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The creation of a subsidiary provides various advantages. Indeed, it can bring tax advantages, marketing advantages, legal advantages, etc. Since the law is not explicit on the subject, Bernier Fournier offers you its services to guide you in understanding the subsidiary and to ensure that your objectives are met.

What is a subsidiary?

In general, we can define a subsidiary as a corporation that is controlled by another corporation called the “parent corporation”. Under the Business Corporations Act1 (hereinafter, “BCA”), a subsidiary is “a legal person controlled by another legal person or by legal persons controlled by that other legal person”2. The Canada Business Corporations Act3 (hereinafter the “CBCA”) has also adopted a definition of subsidiary that also addresses the concept of control and defines the term for the purposes of the regime it establishes. It is thus understood that the notion of subsidiary revolves around the notion of control, i.e. the fact that one corporation must control a second.

Although the notion of control seems obvious and simple, the different regimes allowing the incorporation of corporations in Canada define it differently. For example, under the BCA, to control is “a legal person means to hold shares to which sufficient votes are attached to elect a majority of the legal person’s directors”4. The CBCA, on the other hand, takes a different route by requiring, among other things, that the parent corporation hold “securities of the body corporate to which are attached more than fifty per cent of the votes that may be cast to elect directors of the body corporate are held, other than by way of security only, by or for the benefit of that person or by or for the benefit of those bodies corporate”5. As a result, each regime does not allow for control of a corporation in the same manner. Thus, the creation of a subsidiary will depend on the parent company’s incorporating statute and how the parent company exercises control over the “daughter company”.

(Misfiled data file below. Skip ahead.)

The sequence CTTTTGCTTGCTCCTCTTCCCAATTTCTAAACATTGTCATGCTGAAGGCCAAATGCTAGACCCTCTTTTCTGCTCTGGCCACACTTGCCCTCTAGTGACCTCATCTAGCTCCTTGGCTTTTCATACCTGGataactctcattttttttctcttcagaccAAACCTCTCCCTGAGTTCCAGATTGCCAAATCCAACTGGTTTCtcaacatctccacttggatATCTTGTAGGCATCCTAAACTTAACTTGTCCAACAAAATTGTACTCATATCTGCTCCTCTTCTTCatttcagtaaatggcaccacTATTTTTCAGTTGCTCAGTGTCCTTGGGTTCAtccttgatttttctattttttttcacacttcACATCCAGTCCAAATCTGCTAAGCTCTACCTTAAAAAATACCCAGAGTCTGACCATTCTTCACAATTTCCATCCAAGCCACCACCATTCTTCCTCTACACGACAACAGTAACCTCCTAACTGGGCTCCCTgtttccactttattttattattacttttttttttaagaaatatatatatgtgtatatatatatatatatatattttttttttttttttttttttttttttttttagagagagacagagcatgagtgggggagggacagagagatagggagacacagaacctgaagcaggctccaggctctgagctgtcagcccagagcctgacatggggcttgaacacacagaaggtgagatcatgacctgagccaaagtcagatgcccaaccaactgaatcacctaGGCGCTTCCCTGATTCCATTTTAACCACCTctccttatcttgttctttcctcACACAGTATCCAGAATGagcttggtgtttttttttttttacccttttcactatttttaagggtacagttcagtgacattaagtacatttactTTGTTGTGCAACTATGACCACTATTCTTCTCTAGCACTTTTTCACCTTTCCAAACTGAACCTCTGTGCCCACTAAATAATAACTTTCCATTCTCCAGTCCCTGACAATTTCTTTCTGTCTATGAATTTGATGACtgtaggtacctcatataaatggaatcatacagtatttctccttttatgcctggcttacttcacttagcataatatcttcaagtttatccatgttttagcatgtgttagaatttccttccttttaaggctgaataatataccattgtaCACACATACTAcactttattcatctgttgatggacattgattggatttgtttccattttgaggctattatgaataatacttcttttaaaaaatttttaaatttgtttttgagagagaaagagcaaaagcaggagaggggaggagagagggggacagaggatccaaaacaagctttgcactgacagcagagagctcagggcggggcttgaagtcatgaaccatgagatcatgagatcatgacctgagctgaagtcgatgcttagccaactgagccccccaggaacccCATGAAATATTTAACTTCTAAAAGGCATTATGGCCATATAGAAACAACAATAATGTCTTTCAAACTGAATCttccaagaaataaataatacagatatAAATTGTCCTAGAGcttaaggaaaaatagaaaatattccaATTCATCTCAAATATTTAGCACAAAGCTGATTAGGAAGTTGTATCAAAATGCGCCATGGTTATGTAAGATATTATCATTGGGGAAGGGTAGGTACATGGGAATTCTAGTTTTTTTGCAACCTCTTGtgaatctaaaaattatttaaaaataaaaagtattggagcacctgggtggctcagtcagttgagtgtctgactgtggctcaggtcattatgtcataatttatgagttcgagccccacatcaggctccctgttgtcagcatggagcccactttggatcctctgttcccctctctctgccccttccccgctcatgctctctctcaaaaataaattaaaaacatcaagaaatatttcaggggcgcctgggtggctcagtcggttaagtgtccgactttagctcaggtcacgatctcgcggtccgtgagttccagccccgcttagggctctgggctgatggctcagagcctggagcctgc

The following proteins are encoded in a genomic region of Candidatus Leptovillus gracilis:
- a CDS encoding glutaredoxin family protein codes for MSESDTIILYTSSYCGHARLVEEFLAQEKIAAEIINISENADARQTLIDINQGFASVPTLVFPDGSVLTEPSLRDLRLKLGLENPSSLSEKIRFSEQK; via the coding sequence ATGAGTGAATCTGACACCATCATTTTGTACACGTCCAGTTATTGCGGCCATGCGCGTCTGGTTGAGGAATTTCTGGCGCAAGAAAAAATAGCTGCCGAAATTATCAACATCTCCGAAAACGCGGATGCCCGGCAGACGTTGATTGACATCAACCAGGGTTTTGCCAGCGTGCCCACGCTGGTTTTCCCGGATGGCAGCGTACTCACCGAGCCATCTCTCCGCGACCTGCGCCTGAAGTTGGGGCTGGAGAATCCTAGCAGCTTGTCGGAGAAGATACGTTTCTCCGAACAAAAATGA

Despite these distinctions between the regimes and regardless of the regime under which the corporation is incorporated, control of another corporation is therefore essential to the creation of a subsidiary.

How is it possible to acquire control of a subsidiary?

To do so, the parent corporation can proceed in two ways. The first is for the parent corporation to acquire voting shares for the election of directors of the subsidiary from one or more shareholders. The parent corporation will have to ensure that it holds enough voting shares to meet the essential conditions of the concept of control in its incorporating act. Otherwise, it will not be considered to have control of another corporation, which is fundamental to owning a subsidiary.

The second way is to form a new corporation, after which the parent company will subscribe to the shares allowing it to have control within the meaning of its incorporating act.

Depending on the objectives of the parent company, it is sometimes more interesting to create a new corporation that will be owned, managed and financed by the parent company from the beginning. In this way, the subsidiary will reflect the parent company and meet the desired objectives.

The creation of a subsidiary involves several important steps as well as several formalities that should not be neglected, no matter how it is created. This is why Bernier Fournier’s team is at your disposal to advise you adequately on the different ways to proceed and on the legal systems to choose. Our team has the expertise and competence necessary to create a subsidiary and is able to answer your questions, draft all the necessary documents for the creation of the subsidiary, and look after the interests of your company and your future subsidiary.

1 Business Corporations Act, RLRQ, c. S-31.1.
2 Id., section 2.
3 Canada Business Corporations Act, LRC, c. C-44.
4 Business Corporations Act, supra note 1. section 2.
5 Canada Business Corporations Act, supra note 3, s. 2, para. 3, subpara. a).